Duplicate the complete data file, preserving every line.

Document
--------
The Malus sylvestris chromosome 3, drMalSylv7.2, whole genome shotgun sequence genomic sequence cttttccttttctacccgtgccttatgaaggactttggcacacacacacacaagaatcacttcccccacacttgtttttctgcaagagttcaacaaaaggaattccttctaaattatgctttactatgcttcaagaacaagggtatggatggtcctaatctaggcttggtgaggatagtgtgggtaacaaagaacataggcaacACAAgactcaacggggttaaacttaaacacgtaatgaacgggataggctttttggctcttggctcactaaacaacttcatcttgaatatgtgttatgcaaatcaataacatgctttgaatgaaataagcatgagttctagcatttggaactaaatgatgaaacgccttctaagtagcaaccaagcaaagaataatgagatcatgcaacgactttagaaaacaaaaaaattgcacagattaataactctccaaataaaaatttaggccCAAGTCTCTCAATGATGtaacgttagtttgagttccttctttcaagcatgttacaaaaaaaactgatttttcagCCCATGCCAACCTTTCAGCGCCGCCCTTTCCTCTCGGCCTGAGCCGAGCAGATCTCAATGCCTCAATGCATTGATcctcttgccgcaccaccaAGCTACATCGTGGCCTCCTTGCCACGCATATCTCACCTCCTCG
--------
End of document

The Malus sylvestris chromosome 3, drMalSylv7.2, whole genome shotgun sequence genomic sequence cttttccttttctacccgtgccttatgaaggactttggcacacacacacacaagaatcacttcccccacacttgtttttctgcaagagttcaacaaaaggaattccttctaaattatgctttactatgcttcaagaacaagggtatggatggtcctaatctaggcttggtgaggatagtgtgggtaacaaagaacataggcaacACAAgactcaacggggttaaacttaaacacgtaatgaacgggataggctttttggctcttggctcactaaacaacttcatcttgaatatgtgttatgcaaatcaataacatgctttgaatgaaataagcatgagttctagcatttggaactaaatgatgaaacgccttctaagtagcaaccaagcaaagaataatgagatcatgcaacgactttagaaaacaaaaaaattgcacagattaataactctccaaataaaaatttaggccCAAGTCTCTCAATGATGtaacgttagtttgagttccttctttcaagcatgttacaaaaaaaactgatttttcagCCCATGCCAACCTTTCAGCGCCGCCCTTTCCTCTCGGCCTGAGCCGAGCAGATCTCAATGCCTCAATGCATTGATcctcttgccgcaccaccaAGCTACATCGTGGCCTCCTTGCCACGCATATCTCACCTCCTCG